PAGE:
That’s when Timberly told me that she was pregnant. I didn’t even know what to say. She asked me whether she told you would you be able to break away from Mama and Norland and start a life with her. I told her that I didn’t believe that you could.
So for the past twenty years I’ve been giving Timmy a couple hundred dollars a month and her little girl, Sovie (named after Sojourner Truth), has called me Uncle Seth.
Timmy didn’t want me to tell you about your daughter, because she was mad and hurt that you left her and never called again. I probably should have told you, but I guess I got a little possessive. Anyway, the doctors are telling me that I’d better settle up my business, because the world is soon going to have to learn to live without me.
At the bottom of the page is Sovie’s address in Los Angeles. Yes, she lives in L.A., just like you.
Timmy died a year ago from breast cancer and so, when I’m gone, Sovie’s going to be alone in the world.
I’m sorry for keeping this from you, Little Brother. I know it’s worse than anything else I ever did.
I love you.
My heart started beating rapidly a minute or two after the third time I read the letter. I could have sat there and guessed for a hundred years and never come up with what Seth had to say. I had a child in the world and hadn’t known it. I was a father with none of the responsibilities, fears, or joys of parenthood.
I went out to the liquor store and bought two fifths of Jack Daniel’s and three packs of filterless Camels.
For a day and a half, all I did was drink and smoke. I had given up both habits when I was twenty-three years old. I’d realized one day that I was trying to kill myself with the legal drugs of my culture. And every day for seventeen years I’d wanted to end my smokeless sobriety.
I crashed around the house, cursing my brother and mother, my sister, who knew, and even Timberly for trusting Seth more than she did me. At one point, near the end of my private orgy, I raised a hickory chair up above my head and smashed it on the hardwood floor. Then, melodramatically, I crumpled to my knees and cried over the broken furniture.
Maybe five minutes after my outburst a rapping came at the door. A few seconds later I heard another, bolder knock.
I climbed to my feet, suppressed a gag reflex, and stumbled to the front of my boxy little home.
Standing there on our common porch was Rose Henley. She was as short as ever, but her hair had not yet turned completely white.
“Are you all right, Mr. Vaness?”
“No, ma’am, I am not.”
“Nothing I can point at, but everything else.”
“I don’t understand. I heard a crash, and I wanted to make sure you weren’t hurt.”
“You’re a brave woman,” I said, barely aware of what I was saying. “Somebody could have been killing me over here.”
“Does it have to do with that man who came here a few days ago?”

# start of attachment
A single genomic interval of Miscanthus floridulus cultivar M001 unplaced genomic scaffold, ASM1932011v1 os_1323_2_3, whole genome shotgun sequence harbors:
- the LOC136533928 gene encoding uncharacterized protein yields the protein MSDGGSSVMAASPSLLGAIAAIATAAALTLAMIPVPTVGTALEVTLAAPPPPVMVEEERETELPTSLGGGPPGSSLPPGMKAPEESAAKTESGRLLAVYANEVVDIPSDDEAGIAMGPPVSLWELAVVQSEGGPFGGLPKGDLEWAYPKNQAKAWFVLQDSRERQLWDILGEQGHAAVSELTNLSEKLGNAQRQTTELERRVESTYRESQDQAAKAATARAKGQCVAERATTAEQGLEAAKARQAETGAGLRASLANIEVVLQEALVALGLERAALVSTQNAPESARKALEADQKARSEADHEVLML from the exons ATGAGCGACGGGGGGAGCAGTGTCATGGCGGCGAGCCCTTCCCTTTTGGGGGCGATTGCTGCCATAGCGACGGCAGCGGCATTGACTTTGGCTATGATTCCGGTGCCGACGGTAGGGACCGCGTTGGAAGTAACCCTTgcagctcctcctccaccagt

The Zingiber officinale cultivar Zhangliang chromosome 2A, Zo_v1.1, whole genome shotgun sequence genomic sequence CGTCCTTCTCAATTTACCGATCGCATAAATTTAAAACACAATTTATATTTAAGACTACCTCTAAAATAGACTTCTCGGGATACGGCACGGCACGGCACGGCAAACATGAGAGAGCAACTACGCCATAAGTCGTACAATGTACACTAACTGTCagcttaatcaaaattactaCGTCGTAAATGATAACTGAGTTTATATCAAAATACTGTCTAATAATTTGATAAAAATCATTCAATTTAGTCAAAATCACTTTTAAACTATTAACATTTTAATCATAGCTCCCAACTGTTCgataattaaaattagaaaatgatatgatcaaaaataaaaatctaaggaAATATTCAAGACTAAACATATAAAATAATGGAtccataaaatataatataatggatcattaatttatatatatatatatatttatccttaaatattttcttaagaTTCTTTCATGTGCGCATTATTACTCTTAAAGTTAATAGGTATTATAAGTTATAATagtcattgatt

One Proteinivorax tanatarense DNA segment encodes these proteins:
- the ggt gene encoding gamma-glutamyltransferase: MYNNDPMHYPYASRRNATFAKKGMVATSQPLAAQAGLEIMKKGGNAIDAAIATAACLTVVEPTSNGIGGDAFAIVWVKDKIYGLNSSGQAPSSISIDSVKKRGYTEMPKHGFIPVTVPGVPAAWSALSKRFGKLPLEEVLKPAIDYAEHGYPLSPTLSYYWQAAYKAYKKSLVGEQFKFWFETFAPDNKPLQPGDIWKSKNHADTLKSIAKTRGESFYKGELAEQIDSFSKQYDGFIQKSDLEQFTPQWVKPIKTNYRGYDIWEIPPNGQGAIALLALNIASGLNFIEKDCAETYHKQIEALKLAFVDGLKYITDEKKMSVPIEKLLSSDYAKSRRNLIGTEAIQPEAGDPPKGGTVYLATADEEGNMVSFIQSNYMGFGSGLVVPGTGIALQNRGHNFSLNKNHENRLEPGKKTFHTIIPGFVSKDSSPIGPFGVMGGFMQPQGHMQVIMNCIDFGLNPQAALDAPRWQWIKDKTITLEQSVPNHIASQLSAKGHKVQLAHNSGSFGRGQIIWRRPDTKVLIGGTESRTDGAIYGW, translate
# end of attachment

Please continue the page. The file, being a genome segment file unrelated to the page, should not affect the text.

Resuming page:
“Yes. But he was only the bearer of the message that I have fucked up everything.”
“Why don’t you come over to my house and have a cup of coffee?” she suggested. “Sober up a little bit.”
Rose Henley’s home was everything that my apartment was not. The floor was carpeted, and not a thread was out of place. A painting on the living-room wall was of a reclining nude woman who looked somewhat like a younger version of my neighbor.
She had me sit on a tan sofa and served me a weak cup of percolated coffee.
“Now,” she said, when we were both settled, “what’s the problem?”
Her face was broad, but her black eyes were set close together. The concern in that face was something I didn’t remember ever having been shown me before.
I told her everything, all about how Seth had tortured me, and how my sister probably knew about the child I’d fathered, about my mother and father and stepfather, my failure to surpass the image that everyone seemed to hold of me.
“I don’t even know why I dropped out of college,” I said at one point. “I don’t know when I gave up on myself.”
“You haven’t been to work in a few days, have you?” she asked.
“I’m sure they fired me. The temp agency called, but I didn’t answer.”
“You need to take a cold shower, get a good night’s sleep, and then go to see your daughter,” Rose said.
“I have to get a job first,” I replied. “You know Mr. Poplar wants his rent.”
“Poplar works for the landlord,” she said. “I don’t think the owner would kick you out under these circumstances.”
“Oh? Why not?”
“Because I own this house, Mr. Vaness. And I like you.”
The address for Sojourner “Sovie” Alexander was on Overland, just south of Pico Boulevard. It was the smallest house on the block and in need of a paint job. But the lawn was green and manicured. There were healthy rose bushes under the front windows.
The door was open and the screen closed. I saw a doorbell, but knocked anyway. After a few moments a tallish, honey-colored girl in her early twenties appeared.
“Miss Alexander?,” I said. I’d practiced calling her Miss.
“No,” she replied, pursing her lips as if she was going to whistle, or maybe kiss someone. “Who are you?”
“I’m here to see Miss Alexander,” I said. “Is she home?”
Staring quizzically at me, the honey-colored young woman shouted, “Sovie! It’s for you!”
The young woman went away, and before I could count to ten, a young white girl of the same age as her roommate walked up. She had light-blond hair and looked at me with a furrowed brow. She took in a quick breath and then realized something.
“Roger Vaness?” she said.
“You look a lot like Uncle Seth. Three days ago I got a letter from him,” she said. “This tall bald guy brought it. The man told me that Uncle Seth had died. He said—Uncle Seth said in the letter—that my real father was … was you.”
“I got the same letter. I never knew. Nobody—not your mother or Seth or anybody—ever told me that I had a little girl.”